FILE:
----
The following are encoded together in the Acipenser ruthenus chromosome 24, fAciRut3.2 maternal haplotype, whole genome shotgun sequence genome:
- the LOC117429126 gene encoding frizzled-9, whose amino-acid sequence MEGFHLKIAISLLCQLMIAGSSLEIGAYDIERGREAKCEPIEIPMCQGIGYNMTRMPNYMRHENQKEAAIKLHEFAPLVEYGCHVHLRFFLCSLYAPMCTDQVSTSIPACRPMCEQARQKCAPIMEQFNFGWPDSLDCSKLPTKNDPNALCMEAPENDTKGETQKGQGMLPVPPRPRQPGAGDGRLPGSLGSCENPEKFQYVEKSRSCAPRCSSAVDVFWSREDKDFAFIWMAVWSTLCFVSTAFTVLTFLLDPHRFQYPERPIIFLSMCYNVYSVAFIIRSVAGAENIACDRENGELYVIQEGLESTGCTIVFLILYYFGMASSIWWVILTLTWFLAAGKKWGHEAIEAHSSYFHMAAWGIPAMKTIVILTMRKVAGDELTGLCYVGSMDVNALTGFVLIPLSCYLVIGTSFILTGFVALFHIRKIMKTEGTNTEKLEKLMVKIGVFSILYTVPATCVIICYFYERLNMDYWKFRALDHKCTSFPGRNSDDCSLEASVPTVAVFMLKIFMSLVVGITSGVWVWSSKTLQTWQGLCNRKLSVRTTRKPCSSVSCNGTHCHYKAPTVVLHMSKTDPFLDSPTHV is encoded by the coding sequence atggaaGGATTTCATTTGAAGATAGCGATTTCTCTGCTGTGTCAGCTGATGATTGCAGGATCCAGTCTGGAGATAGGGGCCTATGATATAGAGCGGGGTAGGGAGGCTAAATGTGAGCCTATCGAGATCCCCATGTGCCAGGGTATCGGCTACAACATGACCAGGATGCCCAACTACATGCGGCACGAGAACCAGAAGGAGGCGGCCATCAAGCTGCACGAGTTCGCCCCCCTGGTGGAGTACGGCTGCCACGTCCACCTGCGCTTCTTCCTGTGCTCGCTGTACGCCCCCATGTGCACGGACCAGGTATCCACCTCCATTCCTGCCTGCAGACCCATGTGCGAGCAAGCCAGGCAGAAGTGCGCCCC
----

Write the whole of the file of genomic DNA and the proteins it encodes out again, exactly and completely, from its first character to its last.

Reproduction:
The following are encoded together in the Acipenser ruthenus chromosome 24, fAciRut3.2 maternal haplotype, whole genome shotgun sequence genome:
- the LOC117429126 gene encoding frizzled-9, whose amino-acid sequence MEGFHLKIAISLLCQLMIAGSSLEIGAYDIERGREAKCEPIEIPMCQGIGYNMTRMPNYMRHENQKEAAIKLHEFAPLVEYGCHVHLRFFLCSLYAPMCTDQVSTSIPACRPMCEQARQKCAPIMEQFNFGWPDSLDCSKLPTKNDPNALCMEAPENDTKGETQKGQGMLPVPPRPRQPGAGDGRLPGSLGSCENPEKFQYVEKSRSCAPRCSSAVDVFWSREDKDFAFIWMAVWSTLCFVSTAFTVLTFLLDPHRFQYPERPIIFLSMCYNVYSVAFIIRSVAGAENIACDRENGELYVIQEGLESTGCTIVFLILYYFGMASSIWWVILTLTWFLAAGKKWGHEAIEAHSSYFHMAAWGIPAMKTIVILTMRKVAGDELTGLCYVGSMDVNALTGFVLIPLSCYLVIGTSFILTGFVALFHIRKIMKTEGTNTEKLEKLMVKIGVFSILYTVPATCVIICYFYERLNMDYWKFRALDHKCTSFPGRNSDDCSLEASVPTVAVFMLKIFMSLVVGITSGVWVWSSKTLQTWQGLCNRKLSVRTTRKPCSSVSCNGTHCHYKAPTVVLHMSKTDPFLDSPTHV is encoded by the coding sequence atggaaGGATTTCATTTGAAGATAGCGATTTCTCTGCTGTGTCAGCTGATGATTGCAGGATCCAGTCTGGAGATAGGGGCCTATGATATAGAGCGGGGTAGGGAGGCTAAATGTGAGCCTATCGAGATCCCCATGTGCCAGGGTATCGGCTACAACATGACCAGGATGCCCAACTACATGCGGCACGAGAACCAGAAGGAGGCGGCCATCAAGCTGCACGAGTTCGCCCCCCTGGTGGAGTACGGCTGCCACGTCCACCTGCGCTTCTTCCTGTGCTCGCTGTACGCCCCCATGTGCACGGACCAGGTATCCACCTCCATTCCTGCCTGCAGACCCATGTGCGAGCAAGCCAGGCAGAAGTGCGCCCC